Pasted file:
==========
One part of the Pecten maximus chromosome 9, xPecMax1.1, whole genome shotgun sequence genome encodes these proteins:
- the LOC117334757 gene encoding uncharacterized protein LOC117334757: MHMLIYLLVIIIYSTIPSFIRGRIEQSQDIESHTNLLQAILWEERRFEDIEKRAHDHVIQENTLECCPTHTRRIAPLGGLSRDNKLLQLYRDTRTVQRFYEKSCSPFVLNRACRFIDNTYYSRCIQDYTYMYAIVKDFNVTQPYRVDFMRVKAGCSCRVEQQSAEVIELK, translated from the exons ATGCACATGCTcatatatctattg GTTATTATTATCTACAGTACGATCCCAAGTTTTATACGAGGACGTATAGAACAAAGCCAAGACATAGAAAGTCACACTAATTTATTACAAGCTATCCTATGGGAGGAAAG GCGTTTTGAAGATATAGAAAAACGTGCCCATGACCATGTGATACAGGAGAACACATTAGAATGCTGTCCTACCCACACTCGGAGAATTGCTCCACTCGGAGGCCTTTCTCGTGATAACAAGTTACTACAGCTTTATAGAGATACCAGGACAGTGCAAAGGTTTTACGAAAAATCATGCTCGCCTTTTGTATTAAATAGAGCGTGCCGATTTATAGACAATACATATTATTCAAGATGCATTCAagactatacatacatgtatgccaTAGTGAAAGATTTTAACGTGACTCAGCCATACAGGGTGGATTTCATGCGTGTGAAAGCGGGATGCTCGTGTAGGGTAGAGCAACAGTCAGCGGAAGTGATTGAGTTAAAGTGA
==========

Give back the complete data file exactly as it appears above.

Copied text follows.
One part of the Pecten maximus chromosome 9, xPecMax1.1, whole genome shotgun sequence genome encodes these proteins:
- the LOC117334757 gene encoding uncharacterized protein LOC117334757: MHMLIYLLVIIIYSTIPSFIRGRIEQSQDIESHTNLLQAILWEERRFEDIEKRAHDHVIQENTLECCPTHTRRIAPLGGLSRDNKLLQLYRDTRTVQRFYEKSCSPFVLNRACRFIDNTYYSRCIQDYTYMYAIVKDFNVTQPYRVDFMRVKAGCSCRVEQQSAEVIELK, translated from the exons ATGCACATGCTcatatatctattg GTTATTATTATCTACAGTACGATCCCAAGTTTTATACGAGGACGTATAGAACAAAGCCAAGACATAGAAAGTCACACTAATTTATTACAAGCTATCCTATGGGAGGAAAG GCGTTTTGAAGATATAGAAAAACGTGCCCATGACCATGTGATACAGGAGAACACATTAGAATGCTGTCCTACCCACACTCGGAGAATTGCTCCACTCGGAGGCCTTTCTCGTGATAACAAGTTACTACAGCTTTATAGAGATACCAGGACAGTGCAAAGGTTTTACGAAAAATCATGCTCGCCTTTTGTATTAAATAGAGCGTGCCGATTTATAGACAATACATATTATTCAAGATGCATTCAagactatacatacatgtatgccaTAGTGAAAGATTTTAACGTGACTCAGCCATACAGGGTGGATTTCATGCGTGTGAAAGCGGGATGCTCGTGTAGGGTAGAGCAACAGTCAGCGGAAGTGATTGAGTTAAAGTGA